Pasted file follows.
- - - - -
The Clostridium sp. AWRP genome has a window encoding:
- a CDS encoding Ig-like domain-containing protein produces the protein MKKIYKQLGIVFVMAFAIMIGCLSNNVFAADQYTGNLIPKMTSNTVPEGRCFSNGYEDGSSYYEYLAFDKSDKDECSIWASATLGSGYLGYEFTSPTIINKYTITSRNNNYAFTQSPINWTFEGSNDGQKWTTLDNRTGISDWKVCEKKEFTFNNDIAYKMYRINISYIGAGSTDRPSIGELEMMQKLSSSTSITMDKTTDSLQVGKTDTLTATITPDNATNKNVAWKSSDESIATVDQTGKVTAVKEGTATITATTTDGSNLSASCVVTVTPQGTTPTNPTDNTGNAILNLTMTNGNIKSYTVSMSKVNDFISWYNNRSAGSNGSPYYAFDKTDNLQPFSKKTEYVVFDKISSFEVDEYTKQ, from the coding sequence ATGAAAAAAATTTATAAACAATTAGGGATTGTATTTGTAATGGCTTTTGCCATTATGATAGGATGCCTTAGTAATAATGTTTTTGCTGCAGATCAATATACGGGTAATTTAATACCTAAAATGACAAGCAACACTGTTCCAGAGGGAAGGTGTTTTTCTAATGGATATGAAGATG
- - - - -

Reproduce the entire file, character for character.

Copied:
The Clostridium sp. AWRP genome has a window encoding:
- a CDS encoding Ig-like domain-containing protein produces the protein MKKIYKQLGIVFVMAFAIMIGCLSNNVFAADQYTGNLIPKMTSNTVPEGRCFSNGYEDGSSYYEYLAFDKSDKDECSIWASATLGSGYLGYEFTSPTIINKYTITSRNNNYAFTQSPINWTFEGSNDGQKWTTLDNRTGISDWKVCEKKEFTFNNDIAYKMYRINISYIGAGSTDRPSIGELEMMQKLSSSTSITMDKTTDSLQVGKTDTLTATITPDNATNKNVAWKSSDESIATVDQTGKVTAVKEGTATITATTTDGSNLSASCVVTVTPQGTTPTNPTDNTGNAILNLTMTNGNIKSYTVSMSKVNDFISWYNNRSAGSNGSPYYAFDKTDNLQPFSKKTEYVVFDKISSFEVDEYTKQ, from the coding sequence ATGAAAAAAATTTATAAACAATTAGGGATTGTATTTGTAATGGCTTTTGCCATTATGATAGGATGCCTTAGTAATAATGTTTTTGCTGCAGATCAATATACGGGTAATTTAATACCTAAAATGACAAGCAACACTGTTCCAGAGGGAAGGTGTTTTTCTAATGGATATGAAGATG